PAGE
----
Location: Canonsburg, Pa
    16,928
    8,732
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    There are powders that cure using UV light. But they are expensive. The pre melt temp is 130 C for 1-2 minutes. Followed by near-instantaneous UV light curing.
    The issue is as others have said, powder is not as durable as people think. It looks pretty to start with, but it will hide some defects and highlight others. Then when it does chip it spreads quickly.
    Repainted tanks are problematic because you don't know what's under the paint. Original paints are easy to see they are original. I wanted to have a couple of my sidemount cylinders painted to resemble warp nacelle's. Those who know my usual swim speed would get the joke.
    Once I started looking into it, it became prohibitively expensive and soon realized that unless I used the right paint, the normal expansion and contraction of the cylinder would result in micro cracking.
    A vinyl wrap could be done if I wanted to go to the expense, except that in the vis process, things like that should be removed.
     
  9. tmassey

    tmassey Barracuda

    # of Dives: 500 - 999
    Location: Shelby Township, MI USA
    496
    589
    93
    And that’s why you find most technical divers’ tanks are brushed or shot finished (plain-metal-looking) aluminum or hot-dipped galvanized steel. It’s not that we don’t like pretty colors, but that they only stay that way for something between a few dives to a few dozen dives. And you can’t “fix” it without risking harm to the tank or strong suspicion on the part of a fill station.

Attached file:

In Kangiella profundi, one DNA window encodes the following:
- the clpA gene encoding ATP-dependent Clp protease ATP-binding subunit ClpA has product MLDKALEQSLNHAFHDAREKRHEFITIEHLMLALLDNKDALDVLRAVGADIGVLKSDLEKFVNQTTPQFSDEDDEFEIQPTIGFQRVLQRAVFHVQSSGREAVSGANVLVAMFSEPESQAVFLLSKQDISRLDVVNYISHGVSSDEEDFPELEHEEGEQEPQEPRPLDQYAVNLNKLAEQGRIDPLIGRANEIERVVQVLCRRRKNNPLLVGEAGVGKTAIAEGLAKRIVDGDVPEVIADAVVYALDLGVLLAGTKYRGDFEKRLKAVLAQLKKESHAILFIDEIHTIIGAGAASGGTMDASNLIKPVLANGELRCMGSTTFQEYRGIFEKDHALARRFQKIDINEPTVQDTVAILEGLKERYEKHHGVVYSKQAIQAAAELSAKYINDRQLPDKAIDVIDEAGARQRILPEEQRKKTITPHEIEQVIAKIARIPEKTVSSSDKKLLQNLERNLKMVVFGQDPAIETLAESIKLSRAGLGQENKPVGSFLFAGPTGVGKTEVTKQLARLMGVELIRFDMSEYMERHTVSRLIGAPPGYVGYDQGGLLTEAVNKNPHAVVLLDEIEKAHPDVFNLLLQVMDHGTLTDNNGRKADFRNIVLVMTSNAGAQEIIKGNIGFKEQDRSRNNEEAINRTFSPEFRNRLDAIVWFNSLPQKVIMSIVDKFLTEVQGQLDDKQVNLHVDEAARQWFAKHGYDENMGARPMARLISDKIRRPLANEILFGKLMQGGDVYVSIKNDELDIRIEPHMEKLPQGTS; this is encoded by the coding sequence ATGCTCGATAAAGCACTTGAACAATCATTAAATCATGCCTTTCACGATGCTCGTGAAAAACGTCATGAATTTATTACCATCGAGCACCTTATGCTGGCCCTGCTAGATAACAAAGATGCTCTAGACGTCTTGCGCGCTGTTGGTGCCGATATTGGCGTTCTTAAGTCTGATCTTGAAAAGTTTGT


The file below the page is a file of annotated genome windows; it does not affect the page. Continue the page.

At least the metal-looking tanks stay at a relatively even and consistent level of (ugly?) appearance.

    (Personally, I’m a huge sucker for the electric blue or candy-apple red tanks — but only when they’re new. Which lasts about three months for an active diver...)

    While I’m at it: vinyl wrap or stickers aren’t a great (or, say, danger-free) idea, either. Much safer than other options, but they can trap water. For example, when you vis a tank, you often find that the maximum damage is along the edges of stickers...
     
    Frogkicker and LanceRiley like this.
  10. broncobowsher

    broncobowsher Solo Diver

    1,325
    803
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    While on the subject of finishes, Hydro-dip?
     
    LanceRiley likes this.